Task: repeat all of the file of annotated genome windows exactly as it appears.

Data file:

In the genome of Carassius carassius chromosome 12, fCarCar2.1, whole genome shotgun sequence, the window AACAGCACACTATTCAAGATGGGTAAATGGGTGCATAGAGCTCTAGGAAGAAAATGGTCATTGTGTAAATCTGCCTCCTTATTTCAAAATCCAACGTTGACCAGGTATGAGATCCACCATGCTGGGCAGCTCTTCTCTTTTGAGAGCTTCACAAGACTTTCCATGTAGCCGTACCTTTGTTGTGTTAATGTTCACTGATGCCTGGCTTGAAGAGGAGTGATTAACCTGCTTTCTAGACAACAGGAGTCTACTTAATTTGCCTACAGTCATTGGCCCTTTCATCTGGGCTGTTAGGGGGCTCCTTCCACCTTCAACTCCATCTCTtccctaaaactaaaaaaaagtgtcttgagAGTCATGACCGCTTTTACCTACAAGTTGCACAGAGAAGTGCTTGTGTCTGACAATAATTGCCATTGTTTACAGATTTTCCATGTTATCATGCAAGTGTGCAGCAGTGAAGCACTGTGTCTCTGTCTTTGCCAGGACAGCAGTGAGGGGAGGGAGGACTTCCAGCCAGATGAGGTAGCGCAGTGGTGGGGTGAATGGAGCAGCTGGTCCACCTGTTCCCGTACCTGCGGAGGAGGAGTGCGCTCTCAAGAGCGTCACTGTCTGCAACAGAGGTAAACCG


In the genome of Carassius carassius chromosome 12, fCarCar2.1, whole genome shotgun sequence, the window AACAGCACACTATTCAAGATGGGTAAATGGGTGCATAGAGCTCTAGGAAGAAAATGGTCATTGTGTAAATCTGCCTCCTTATTTCAAAATCCAACGTTGACCAGGTATGAGATCCACCATGCTGGGCAGCTCTTCTCTTTTGAGAGCTTCACAAGACTTTCCATGTAGCCGTACCTTTGTTGTGTTAATGTTCACTGATGCCTGGCTTGAAGAGGAGTGATTAACCTGCTTTCTAGACAACAGGAGTCTACTTAATTTGCCTACAGTCATTGGCCCTTTCATCTGGGCTGTTAGGGGGCTCCTTCCACCTTCAACTCCATCTCTtccctaaaactaaaaaaaagtgtcttgagAGTCATGACCGCTTTTACCTACAAGTTGCACAGAGAAGTGCTTGTGTCTGACAATAATTGCCATTGTTTACAGATTTTCCATGTTATCATGCAAGTGTGCAGCAGTGAAGCACTGTGTCTCTGTCTTTGCCAGGACAGCAGTGAGGGGAGGGAGGACTTCCAGCCAGATGAGGTAGCGCAGTGGTGGGGTGAATGGAGCAGCTGGTCCACCTGTTCCCGTACCTGCGGAGGAGGAGTGCGCTCTCAAGAGCGTCACTGTCTGCAACAGAGGTAAACCG